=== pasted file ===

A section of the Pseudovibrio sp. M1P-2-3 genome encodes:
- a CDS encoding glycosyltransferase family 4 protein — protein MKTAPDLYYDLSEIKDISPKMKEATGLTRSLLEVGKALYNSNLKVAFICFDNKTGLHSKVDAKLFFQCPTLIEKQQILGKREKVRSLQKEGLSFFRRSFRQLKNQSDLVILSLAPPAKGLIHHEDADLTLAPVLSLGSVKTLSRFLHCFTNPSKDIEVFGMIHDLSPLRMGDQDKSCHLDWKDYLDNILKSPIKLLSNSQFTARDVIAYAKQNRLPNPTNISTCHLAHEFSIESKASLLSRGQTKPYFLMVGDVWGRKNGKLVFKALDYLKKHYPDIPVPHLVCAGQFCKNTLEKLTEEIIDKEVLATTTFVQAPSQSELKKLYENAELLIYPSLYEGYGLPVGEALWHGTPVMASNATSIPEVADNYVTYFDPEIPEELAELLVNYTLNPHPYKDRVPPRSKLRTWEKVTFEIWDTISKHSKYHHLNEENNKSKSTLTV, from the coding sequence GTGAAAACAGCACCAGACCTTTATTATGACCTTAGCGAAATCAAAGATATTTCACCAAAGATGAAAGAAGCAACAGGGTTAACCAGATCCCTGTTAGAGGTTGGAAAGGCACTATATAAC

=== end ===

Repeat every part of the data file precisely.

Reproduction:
A section of the Pseudovibrio sp. M1P-2-3 genome encodes:
- a CDS encoding glycosyltransferase family 4 protein — protein MKTAPDLYYDLSEIKDISPKMKEATGLTRSLLEVGKALYNSNLKVAFICFDNKTGLHSKVDAKLFFQCPTLIEKQQILGKREKVRSLQKEGLSFFRRSFRQLKNQSDLVILSLAPPAKGLIHHEDADLTLAPVLSLGSVKTLSRFLHCFTNPSKDIEVFGMIHDLSPLRMGDQDKSCHLDWKDYLDNILKSPIKLLSNSQFTARDVIAYAKQNRLPNPTNISTCHLAHEFSIESKASLLSRGQTKPYFLMVGDVWGRKNGKLVFKALDYLKKHYPDIPVPHLVCAGQFCKNTLEKLTEEIIDKEVLATTTFVQAPSQSELKKLYENAELLIYPSLYEGYGLPVGEALWHGTPVMASNATSIPEVADNYVTYFDPEIPEELAELLVNYTLNPHPYKDRVPPRSKLRTWEKVTFEIWDTISKHSKYHHLNEENNKSKSTLTV, from the coding sequence GTGAAAACAGCACCAGACCTTTATTATGACCTTAGCGAAATCAAAGATATTTCACCAAAGATGAAAGAAGCAACAGGGTTAACCAGATCCCTGTTAGAGGTTGGAAAGGCACTATATAAC